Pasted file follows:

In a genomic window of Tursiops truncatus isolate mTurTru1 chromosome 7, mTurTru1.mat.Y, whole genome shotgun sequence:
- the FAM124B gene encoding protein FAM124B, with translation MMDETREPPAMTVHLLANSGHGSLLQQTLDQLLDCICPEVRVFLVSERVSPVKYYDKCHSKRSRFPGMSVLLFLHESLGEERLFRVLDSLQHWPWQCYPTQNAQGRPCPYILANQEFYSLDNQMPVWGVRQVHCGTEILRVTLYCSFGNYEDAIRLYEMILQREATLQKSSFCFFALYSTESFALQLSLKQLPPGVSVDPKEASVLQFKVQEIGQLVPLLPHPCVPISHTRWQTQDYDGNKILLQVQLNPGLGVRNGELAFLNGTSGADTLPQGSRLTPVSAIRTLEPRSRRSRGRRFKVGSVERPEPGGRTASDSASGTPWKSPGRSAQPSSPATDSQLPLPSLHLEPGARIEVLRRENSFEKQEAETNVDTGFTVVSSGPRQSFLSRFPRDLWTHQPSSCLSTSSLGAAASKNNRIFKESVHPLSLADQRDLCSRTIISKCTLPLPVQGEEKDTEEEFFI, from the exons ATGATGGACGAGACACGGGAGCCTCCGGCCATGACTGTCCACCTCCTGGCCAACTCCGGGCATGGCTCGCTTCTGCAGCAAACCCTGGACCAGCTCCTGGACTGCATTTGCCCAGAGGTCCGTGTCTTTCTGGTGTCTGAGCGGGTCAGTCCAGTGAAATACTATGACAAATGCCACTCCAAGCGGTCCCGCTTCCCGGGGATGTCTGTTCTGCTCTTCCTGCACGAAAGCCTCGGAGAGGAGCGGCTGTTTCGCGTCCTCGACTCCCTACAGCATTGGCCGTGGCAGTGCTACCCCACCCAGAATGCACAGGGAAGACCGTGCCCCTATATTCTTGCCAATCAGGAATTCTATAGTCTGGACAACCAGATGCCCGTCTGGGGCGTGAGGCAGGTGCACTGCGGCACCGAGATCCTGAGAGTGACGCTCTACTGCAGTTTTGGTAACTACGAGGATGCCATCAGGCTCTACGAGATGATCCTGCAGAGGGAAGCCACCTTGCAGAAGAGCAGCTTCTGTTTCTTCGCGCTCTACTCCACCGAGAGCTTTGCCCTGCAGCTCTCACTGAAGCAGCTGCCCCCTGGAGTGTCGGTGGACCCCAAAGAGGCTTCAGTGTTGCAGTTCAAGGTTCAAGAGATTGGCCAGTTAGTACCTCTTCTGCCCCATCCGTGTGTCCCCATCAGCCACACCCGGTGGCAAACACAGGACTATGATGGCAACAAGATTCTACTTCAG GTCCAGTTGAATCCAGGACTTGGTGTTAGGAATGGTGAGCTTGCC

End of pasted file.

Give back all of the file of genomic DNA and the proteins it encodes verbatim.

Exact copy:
In a genomic window of Tursiops truncatus isolate mTurTru1 chromosome 7, mTurTru1.mat.Y, whole genome shotgun sequence:
- the FAM124B gene encoding protein FAM124B, with translation MMDETREPPAMTVHLLANSGHGSLLQQTLDQLLDCICPEVRVFLVSERVSPVKYYDKCHSKRSRFPGMSVLLFLHESLGEERLFRVLDSLQHWPWQCYPTQNAQGRPCPYILANQEFYSLDNQMPVWGVRQVHCGTEILRVTLYCSFGNYEDAIRLYEMILQREATLQKSSFCFFALYSTESFALQLSLKQLPPGVSVDPKEASVLQFKVQEIGQLVPLLPHPCVPISHTRWQTQDYDGNKILLQVQLNPGLGVRNGELAFLNGTSGADTLPQGSRLTPVSAIRTLEPRSRRSRGRRFKVGSVERPEPGGRTASDSASGTPWKSPGRSAQPSSPATDSQLPLPSLHLEPGARIEVLRRENSFEKQEAETNVDTGFTVVSSGPRQSFLSRFPRDLWTHQPSSCLSTSSLGAAASKNNRIFKESVHPLSLADQRDLCSRTIISKCTLPLPVQGEEKDTEEEFFI, from the exons ATGATGGACGAGACACGGGAGCCTCCGGCCATGACTGTCCACCTCCTGGCCAACTCCGGGCATGGCTCGCTTCTGCAGCAAACCCTGGACCAGCTCCTGGACTGCATTTGCCCAGAGGTCCGTGTCTTTCTGGTGTCTGAGCGGGTCAGTCCAGTGAAATACTATGACAAATGCCACTCCAAGCGGTCCCGCTTCCCGGGGATGTCTGTTCTGCTCTTCCTGCACGAAAGCCTCGGAGAGGAGCGGCTGTTTCGCGTCCTCGACTCCCTACAGCATTGGCCGTGGCAGTGCTACCCCACCCAGAATGCACAGGGAAGACCGTGCCCCTATATTCTTGCCAATCAGGAATTCTATAGTCTGGACAACCAGATGCCCGTCTGGGGCGTGAGGCAGGTGCACTGCGGCACCGAGATCCTGAGAGTGACGCTCTACTGCAGTTTTGGTAACTACGAGGATGCCATCAGGCTCTACGAGATGATCCTGCAGAGGGAAGCCACCTTGCAGAAGAGCAGCTTCTGTTTCTTCGCGCTCTACTCCACCGAGAGCTTTGCCCTGCAGCTCTCACTGAAGCAGCTGCCCCCTGGAGTGTCGGTGGACCCCAAAGAGGCTTCAGTGTTGCAGTTCAAGGTTCAAGAGATTGGCCAGTTAGTACCTCTTCTGCCCCATCCGTGTGTCCCCATCAGCCACACCCGGTGGCAAACACAGGACTATGATGGCAACAAGATTCTACTTCAG GTCCAGTTGAATCCAGGACTTGGTGTTAGGAATGGTGAGCTTGCC